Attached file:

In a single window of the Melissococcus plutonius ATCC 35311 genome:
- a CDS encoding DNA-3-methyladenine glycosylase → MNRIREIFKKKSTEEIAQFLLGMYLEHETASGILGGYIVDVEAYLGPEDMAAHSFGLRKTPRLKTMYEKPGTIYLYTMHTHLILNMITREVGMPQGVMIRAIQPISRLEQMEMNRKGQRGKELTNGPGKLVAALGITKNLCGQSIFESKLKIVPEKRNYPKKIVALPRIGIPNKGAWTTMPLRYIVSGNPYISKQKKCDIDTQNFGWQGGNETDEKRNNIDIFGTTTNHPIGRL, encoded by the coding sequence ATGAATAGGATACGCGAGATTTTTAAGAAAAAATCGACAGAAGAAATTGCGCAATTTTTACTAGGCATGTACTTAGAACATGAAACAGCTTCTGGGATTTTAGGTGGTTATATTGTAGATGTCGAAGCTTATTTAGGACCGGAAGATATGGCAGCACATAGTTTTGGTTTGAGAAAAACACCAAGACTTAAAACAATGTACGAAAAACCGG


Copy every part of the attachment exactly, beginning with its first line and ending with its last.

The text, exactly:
In a single window of the Melissococcus plutonius ATCC 35311 genome:
- a CDS encoding DNA-3-methyladenine glycosylase → MNRIREIFKKKSTEEIAQFLLGMYLEHETASGILGGYIVDVEAYLGPEDMAAHSFGLRKTPRLKTMYEKPGTIYLYTMHTHLILNMITREVGMPQGVMIRAIQPISRLEQMEMNRKGQRGKELTNGPGKLVAALGITKNLCGQSIFESKLKIVPEKRNYPKKIVALPRIGIPNKGAWTTMPLRYIVSGNPYISKQKKCDIDTQNFGWQGGNETDEKRNNIDIFGTTTNHPIGRL, encoded by the coding sequence ATGAATAGGATACGCGAGATTTTTAAGAAAAAATCGACAGAAGAAATTGCGCAATTTTTACTAGGCATGTACTTAGAACATGAAACAGCTTCTGGGATTTTAGGTGGTTATATTGTAGATGTCGAAGCTTATTTAGGACCGGAAGATATGGCAGCACATAGTTTTGGTTTGAGAAAAACACCAAGACTTAAAACAATGTACGAAAAACCGG